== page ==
Woman of 40 years of age diagnosed with progressive systemic sclerosis 12 years earlier. One year before the diagnosis, she complained about periods of constipation alternating with others of diarrhea. Five years later, she needed hospital admission because of persistent abdominal pain, constipation, food intolerance and vomiting, followed by refractory diarrhea. She also referred dysphagia and pyrosis. The diagnostic work showed a marked reduction in the intestinal peristalsis and a delayed progression and expulsion of the contrast. The endoscopy showed esofagitis and the breath test after glucose administration was abnormal. Two years later her symptoms aggravated after the ingestion of food and she began to loose weight progressively. The plain abdominal film demonstrated distended small intestine loops and some air fluid levels. There was no response to multiple different treatments (Table I). Later on, distention appeared and the abdominal pain continued being better with decubitus and deposition but worst after meals and during periods of constipation.

Case 7

A 45 year-old women diagnosed with progressive systemic sclerosis. She complained of abdominal distention, constipation and pirosis, and had been diagnosed of gastrointestinal involvement by scleroderma. The intensity and frequency of these episodes increased with time. Vomiting and postprandial fullness appeared which obligated to decrease the ingestion of food and, consequently, she lost weight. She also did not respond to the different medical treatments (Table I). The plain abdominal film showed distended small intestine. Total parenteral nutrition has been indicated.

Case 8

A 30 year old woman, diagnosed with malignant pheochromocytoma 12 years earlier, was treated with chemotherapy and had required multiple abdominal, bone and cranial surgery. Some months before, she started with progressive constipation until being unable to defecate despite multiple treatments. She complained about abdominal pain and distention, nausea and vomiting. Weight loss appeared later in the evolution of the disease. In the plain abdominal film, air fluid levels were present but intestinal mechanical occlusion was discarded. The worsening of the symptoms made necessary to perform an ileostomy, after which the patient has improved.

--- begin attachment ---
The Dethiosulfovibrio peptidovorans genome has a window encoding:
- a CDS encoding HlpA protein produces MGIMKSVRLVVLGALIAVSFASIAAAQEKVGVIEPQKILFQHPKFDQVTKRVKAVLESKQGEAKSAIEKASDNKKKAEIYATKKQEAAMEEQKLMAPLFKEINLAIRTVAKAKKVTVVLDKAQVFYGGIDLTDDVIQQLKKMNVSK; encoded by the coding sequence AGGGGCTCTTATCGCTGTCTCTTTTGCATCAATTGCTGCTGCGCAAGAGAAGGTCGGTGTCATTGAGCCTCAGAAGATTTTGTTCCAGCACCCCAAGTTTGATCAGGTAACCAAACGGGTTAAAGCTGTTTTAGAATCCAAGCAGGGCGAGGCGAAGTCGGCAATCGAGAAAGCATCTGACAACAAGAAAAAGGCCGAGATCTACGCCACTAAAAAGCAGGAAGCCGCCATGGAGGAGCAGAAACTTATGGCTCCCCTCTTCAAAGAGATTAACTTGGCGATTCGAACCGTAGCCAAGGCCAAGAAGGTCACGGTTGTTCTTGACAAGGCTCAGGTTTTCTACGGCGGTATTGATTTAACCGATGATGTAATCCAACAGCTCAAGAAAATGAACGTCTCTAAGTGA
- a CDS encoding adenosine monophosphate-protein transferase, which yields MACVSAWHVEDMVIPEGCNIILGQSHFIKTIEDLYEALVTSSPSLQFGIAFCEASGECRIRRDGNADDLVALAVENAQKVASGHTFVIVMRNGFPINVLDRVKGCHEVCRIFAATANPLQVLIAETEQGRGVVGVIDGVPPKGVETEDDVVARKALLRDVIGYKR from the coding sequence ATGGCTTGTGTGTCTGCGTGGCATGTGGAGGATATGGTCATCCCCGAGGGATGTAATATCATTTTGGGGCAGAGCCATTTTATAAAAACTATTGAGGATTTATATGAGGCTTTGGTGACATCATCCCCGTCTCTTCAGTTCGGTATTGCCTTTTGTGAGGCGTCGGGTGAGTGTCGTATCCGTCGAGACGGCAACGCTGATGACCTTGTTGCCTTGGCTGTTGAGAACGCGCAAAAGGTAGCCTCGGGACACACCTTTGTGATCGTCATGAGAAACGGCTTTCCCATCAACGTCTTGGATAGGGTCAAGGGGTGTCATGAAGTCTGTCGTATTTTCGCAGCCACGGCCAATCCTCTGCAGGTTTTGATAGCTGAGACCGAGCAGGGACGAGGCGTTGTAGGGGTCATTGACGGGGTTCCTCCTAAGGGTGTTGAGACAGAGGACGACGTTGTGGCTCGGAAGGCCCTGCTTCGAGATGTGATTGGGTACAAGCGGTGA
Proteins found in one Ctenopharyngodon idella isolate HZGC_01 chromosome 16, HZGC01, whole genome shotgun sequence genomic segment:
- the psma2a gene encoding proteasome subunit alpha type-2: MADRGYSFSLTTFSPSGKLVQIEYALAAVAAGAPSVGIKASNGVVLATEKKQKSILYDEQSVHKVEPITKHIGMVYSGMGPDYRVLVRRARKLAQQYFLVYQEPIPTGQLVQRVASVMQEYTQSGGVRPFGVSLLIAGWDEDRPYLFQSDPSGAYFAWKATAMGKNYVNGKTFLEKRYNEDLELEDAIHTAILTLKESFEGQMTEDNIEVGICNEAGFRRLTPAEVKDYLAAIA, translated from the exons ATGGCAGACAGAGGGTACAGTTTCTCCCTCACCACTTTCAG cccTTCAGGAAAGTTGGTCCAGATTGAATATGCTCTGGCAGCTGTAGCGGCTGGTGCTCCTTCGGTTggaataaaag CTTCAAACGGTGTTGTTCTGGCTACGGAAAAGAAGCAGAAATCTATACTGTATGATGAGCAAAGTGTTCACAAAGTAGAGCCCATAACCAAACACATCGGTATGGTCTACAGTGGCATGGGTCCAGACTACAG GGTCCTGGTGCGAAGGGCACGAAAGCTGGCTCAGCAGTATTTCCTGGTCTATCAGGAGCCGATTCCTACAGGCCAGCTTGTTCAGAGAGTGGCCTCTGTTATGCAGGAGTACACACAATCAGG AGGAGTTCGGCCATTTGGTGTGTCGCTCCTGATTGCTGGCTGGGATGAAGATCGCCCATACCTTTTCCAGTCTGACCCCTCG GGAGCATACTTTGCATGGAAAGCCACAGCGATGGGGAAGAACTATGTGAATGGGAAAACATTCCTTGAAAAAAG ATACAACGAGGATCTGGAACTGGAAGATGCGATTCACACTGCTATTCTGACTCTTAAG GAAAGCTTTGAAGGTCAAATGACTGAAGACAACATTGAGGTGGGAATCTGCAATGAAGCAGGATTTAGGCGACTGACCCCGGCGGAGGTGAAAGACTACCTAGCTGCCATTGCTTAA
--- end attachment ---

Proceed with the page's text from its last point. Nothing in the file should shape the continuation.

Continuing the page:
Case 9

A 50 years-old woman with constipation since childhood. Her surgical antecedents were apendectomy and cholecystectomy. Fifteen years earlier, she had been operated on in three occasions because of lumbar disk disease. Secondary to this surgery she developed perirradicular fibrosis, neurogenic urinary bladder and residual pain that was treated in a chronic pain unit with opiates and anticholinergics. Later on, she began with episodes of progressive abdominal distention, nausea and constipation that required multiple admissions to the hospital because of intestinal suboclussion. By laparoscopy, adhesions and other causes of intestinal occlusions were excluded. The rest of the diagnostic work did not show any evidence of mechanical obstruction. The plain radiograph of the abdomen showed distended colonic and sigmoid loops as well as several air fluid levels of the small intestine. Both the isotopic study of the gastric emptying and the colonic transit time with radioopaque markers were pathological (Table I). The neurological study did not find any other alterations different from those related to the radicular affectation. The medications that aggravated her constipation were eliminated and modified. The constipation was attributed to her radicular pathology and, because of her clinical deterioration a palliative colostomy was performed. After that she remained completely asymptomatic for a year. Later on, she began with non-ulcerous dyspepsia that has increased over time and that has required several hospital admissions.


Results (Table I)

Between the years 2002 and 2008, we have diagnosed 9 patients that met the CIPO diagnostic criteria; that is: a) episodes of intestinal subocclusion; b) exclusion of a mechanical cause of intestinal obstruction; and c) evidence of a dilated small bowel (1-4). All of the diagnosed patients were women and had between 29 and 59 years of age (mean: 41 years). Five of them suffered from an extraintestinal condition that was responsible for the clinical syndrome. In three of them, the disease responsible was scleroderma, in one a pheochromocytoma and in another one a postsurgical radiculopathy. All of them had suffered from symptoms for more than a decade except for the patient with pheochromocytoma-related paraneoplastic syndrome. During that period of time one patient with primary or idiopathic CIPO underwent to a colectomy and another one with a secondary form underwent an exploratory diagnostic laparoscopy. Three of the primary CIPO patients had been evaluated by a psyquiatrist.